Today’s post comes from guest author Tom Domer, from The Domer Law Firm.
A new study by AON Hewitt indicates more employers will be using penalties to prompt participation in an employee wellness program. Many employers use incentives for participation in wellness and health management programs such as Health Risk Questionnaires, biometric screenings, and smoking cessation programs. Those incentives include health insurance premium increases and other penalties, and potential reward such as premium discounts, gift or cash cards. All these penalties and rewards are aimed at an effort to prompt employees to participate in wellness initiatives.
The connection to worker’s compensation for these wellness programs is interesting. For example, biometric screenings could be used against employees who may later file worker’s compensation claims for occupational exposures. Additionally, such pre-existing conditions that are revealed in the screening programs may prove an additional barrier to employees receiving worker’s compensation benefits for a later claimed injury or occupational disease.
Today’s post comes from guest author Jon Gelman from Jon Gelman, LLC – Attorney at Law.
As workers compensation programs are being diluted by soaring medical costs, The Obama Administration’s policy makers are taking a bold new step to focus on promoting wellness and disease-prevention efforts in the workplace.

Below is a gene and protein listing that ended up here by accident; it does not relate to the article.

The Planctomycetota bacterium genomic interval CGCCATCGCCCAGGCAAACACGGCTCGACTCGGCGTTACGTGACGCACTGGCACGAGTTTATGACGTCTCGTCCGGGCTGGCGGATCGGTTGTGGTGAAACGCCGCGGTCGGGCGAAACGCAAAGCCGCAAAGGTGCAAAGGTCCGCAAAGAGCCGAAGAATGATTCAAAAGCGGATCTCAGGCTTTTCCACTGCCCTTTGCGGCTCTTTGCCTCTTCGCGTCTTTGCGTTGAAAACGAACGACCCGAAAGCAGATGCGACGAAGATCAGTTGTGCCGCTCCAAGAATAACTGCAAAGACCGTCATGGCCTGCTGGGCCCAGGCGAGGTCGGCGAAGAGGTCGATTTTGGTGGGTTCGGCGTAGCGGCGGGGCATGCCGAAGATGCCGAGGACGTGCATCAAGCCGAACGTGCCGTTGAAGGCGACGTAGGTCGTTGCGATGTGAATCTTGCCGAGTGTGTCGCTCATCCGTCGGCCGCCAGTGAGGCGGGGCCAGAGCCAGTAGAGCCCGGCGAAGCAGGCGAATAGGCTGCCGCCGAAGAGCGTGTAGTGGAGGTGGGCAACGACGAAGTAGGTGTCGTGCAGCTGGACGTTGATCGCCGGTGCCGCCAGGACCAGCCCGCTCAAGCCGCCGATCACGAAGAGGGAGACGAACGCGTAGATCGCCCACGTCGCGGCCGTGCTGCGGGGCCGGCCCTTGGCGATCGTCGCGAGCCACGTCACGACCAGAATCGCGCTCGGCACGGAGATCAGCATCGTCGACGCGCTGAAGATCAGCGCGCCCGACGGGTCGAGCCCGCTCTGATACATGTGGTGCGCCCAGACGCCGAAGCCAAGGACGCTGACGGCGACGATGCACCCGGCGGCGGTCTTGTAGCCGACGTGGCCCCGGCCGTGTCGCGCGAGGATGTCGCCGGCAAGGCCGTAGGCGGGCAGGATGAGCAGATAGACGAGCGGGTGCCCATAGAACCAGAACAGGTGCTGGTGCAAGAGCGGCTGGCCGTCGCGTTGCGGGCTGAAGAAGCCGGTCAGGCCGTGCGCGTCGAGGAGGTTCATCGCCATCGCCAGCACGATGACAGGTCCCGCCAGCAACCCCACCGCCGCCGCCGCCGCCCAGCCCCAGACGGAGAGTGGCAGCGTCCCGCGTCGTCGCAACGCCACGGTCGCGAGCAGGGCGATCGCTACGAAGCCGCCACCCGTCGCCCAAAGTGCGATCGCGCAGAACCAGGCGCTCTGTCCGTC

Immediately following the presidential elction last November, the Department of Labor, International Revenue Service and the Department of Health and Human Services proposed regulations to enforce workplace wellness programs under the Affordable Care Act. The proposed regulations will stimulated employer programs to invite healthier workers and may go as far as penalizing those who maintian poor diets and inadequate exercise regiems.
… regulations would increase the maximum permissible reward under a health-contingent wellness program offered in connection with a group health plan (and any related health insurance coverage) from 20 percent to 30 percent of the cost of coverage. The proposed regulations would further increase the maximum permissible reward to 50 percent for wellness programs designed to prevent or reduce tobacco use. These regulations also include other proposed clarifications regarding the reasonable design of health-contingent wellness programs and the reasonable alternatives they must offer in order to avoid prohibited discrimination.”
One analysis of the proposal concludes……
“We are cautiously optimistic about the potential of workplace-wellness programs to help contain healthcare costs and to improve the health and well-being of millions of California’s workers. Preventing illness and injury through workplace-based strategies potentially benefits employees and their families, employers, and public and private insurance providers. There is emerging evidence about the effectiveness of WWPs in improving chronic disease outcomes, and a long history of occupational health and safety practices reducing workplace injury and death. Incentives in the ACA have the potential to serve as a catalyst for expanding WWP’s broadly in California. However, policy solutions need to respond to potential unintended consequences and account for the state’s incredibly diverse communities and businesses in order to make wellness programs work for all Californians.”
Read The Greenlining Institute’s report “Helth, Equity and the Bottom line: Workplace Wellness and California Business.
Comments are due on or before January 25, 2013.